Funny. I get post-gig depression after a reading, but never do I feel anything but madly energized after the circus of the AWP Conference and Bookfair. Living in the boondocks, I have to make this battery-charge last all year.
From the minute I pull up to the underground loading dock and start to recognize the faces of other vendors, to the final frenzy of box-packing and checkout four days later, I drink in the aura as deeply as I can with every breath, conversation, glance, laugh, and coveted cover art image. So many had good news (my books is out! I’m a finalist! a poem in X journal! an agent! a fresh angle on an old problem!) and so few were there merely to rant or to inveigle. My cup, however insatiable it is the other 11.9 months of the year, ranneth over.
This year at the elevator (poof) I bumped into Judy Halebski, whose chapbook I bought at my very first AWP. I loved it so much that I reviewed it, predicting that it would soon bloom into a full-length collection, and it did, so that the very next year when we ran into each other, she was shining with the good news; Space=Empty was out. Since then, her second book has also been published, Space/Gap/Interval/Distance.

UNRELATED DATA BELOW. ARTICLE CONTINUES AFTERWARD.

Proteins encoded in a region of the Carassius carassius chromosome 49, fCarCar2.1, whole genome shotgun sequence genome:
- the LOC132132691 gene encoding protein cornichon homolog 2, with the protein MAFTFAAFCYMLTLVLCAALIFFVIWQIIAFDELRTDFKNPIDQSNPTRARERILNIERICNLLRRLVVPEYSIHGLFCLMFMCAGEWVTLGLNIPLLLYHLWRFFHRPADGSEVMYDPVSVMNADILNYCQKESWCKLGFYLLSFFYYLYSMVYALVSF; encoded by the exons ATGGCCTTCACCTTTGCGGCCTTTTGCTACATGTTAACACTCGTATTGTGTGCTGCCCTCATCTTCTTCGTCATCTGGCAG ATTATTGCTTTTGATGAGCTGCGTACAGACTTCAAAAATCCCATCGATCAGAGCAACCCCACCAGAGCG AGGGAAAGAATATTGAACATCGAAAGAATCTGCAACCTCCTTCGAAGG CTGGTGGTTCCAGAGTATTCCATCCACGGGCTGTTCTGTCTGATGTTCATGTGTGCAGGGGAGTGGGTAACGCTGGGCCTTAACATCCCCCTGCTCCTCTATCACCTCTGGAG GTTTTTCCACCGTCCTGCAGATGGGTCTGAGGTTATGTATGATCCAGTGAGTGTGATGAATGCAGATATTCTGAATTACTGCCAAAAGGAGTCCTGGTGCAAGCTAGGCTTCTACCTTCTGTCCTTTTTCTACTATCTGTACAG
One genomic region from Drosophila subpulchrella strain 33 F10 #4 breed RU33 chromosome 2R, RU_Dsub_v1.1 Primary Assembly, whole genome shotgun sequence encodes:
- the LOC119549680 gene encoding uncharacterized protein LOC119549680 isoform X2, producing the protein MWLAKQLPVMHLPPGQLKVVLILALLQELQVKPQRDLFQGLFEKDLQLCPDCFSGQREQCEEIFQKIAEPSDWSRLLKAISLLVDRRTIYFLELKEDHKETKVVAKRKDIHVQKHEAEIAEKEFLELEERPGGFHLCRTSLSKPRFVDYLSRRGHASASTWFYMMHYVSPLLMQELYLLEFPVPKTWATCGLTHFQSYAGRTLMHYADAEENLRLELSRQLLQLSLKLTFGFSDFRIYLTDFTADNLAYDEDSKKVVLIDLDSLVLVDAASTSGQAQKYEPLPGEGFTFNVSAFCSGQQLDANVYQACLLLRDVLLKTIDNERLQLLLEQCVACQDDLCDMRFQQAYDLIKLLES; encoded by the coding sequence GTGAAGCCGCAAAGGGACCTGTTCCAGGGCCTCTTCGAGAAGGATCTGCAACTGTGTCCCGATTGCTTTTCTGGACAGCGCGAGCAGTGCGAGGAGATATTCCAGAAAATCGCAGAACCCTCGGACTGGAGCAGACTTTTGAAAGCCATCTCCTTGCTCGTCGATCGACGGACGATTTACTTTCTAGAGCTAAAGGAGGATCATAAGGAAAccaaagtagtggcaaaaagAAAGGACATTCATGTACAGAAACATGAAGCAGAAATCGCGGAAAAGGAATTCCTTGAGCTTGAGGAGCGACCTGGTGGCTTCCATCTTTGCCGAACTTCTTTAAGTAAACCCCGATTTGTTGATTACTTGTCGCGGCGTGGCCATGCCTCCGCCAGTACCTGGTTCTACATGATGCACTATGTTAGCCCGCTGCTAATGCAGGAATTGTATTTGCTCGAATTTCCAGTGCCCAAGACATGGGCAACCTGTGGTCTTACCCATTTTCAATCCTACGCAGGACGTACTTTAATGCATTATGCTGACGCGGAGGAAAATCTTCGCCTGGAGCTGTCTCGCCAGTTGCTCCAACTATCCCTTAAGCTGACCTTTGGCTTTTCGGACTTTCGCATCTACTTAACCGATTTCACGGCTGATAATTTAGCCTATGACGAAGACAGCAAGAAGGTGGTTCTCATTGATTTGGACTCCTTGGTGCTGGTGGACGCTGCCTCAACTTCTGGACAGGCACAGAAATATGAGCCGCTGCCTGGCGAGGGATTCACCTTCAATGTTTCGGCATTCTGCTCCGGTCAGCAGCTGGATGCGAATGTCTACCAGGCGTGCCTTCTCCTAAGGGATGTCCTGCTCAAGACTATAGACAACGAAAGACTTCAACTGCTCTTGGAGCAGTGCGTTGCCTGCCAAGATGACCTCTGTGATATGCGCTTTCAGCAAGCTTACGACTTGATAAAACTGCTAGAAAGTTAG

And the reading I had proposed was a joy: Poets Look Back on Their First Books: a 20th Anniversary Celebration of Fred Marchant’s Tipping Point. Audience members commented afterward that the sense of mutual support and community were palpable, the warmth and integrity of the poets (Fred, with Nick Flynn, Laura McCullough, Joan Houlihan, and David Rivard) so invigorating. I felt the same way, and am strengthened for the year of work ahead by the presence of so much goodness there.
Some complain about the pushpushpush of Po-Biz: so much work and so little reward. Objectively, I know what they mean. I am terrible at the self-promotion the world of poetry calls for, and yet I just can’t feel the sour disappointment that poetry’s relative famelessness causes for many. With tireless colleagues like Karren Alenier (my partner in crime at The Word Works) and innovative colleague presses like Lisa Bowden’s Kore (with whom we shared a kick-ass reading), I feel the miracle, instead, of being part of a living, breathing organism that is this strange beast: poetry managing to stay alive, vital, and necessary in the land of malls and cell phones.
No depression here! Only gratitude and a certainty that I’m in the right place at the right time. I hope the rest of you feel the same.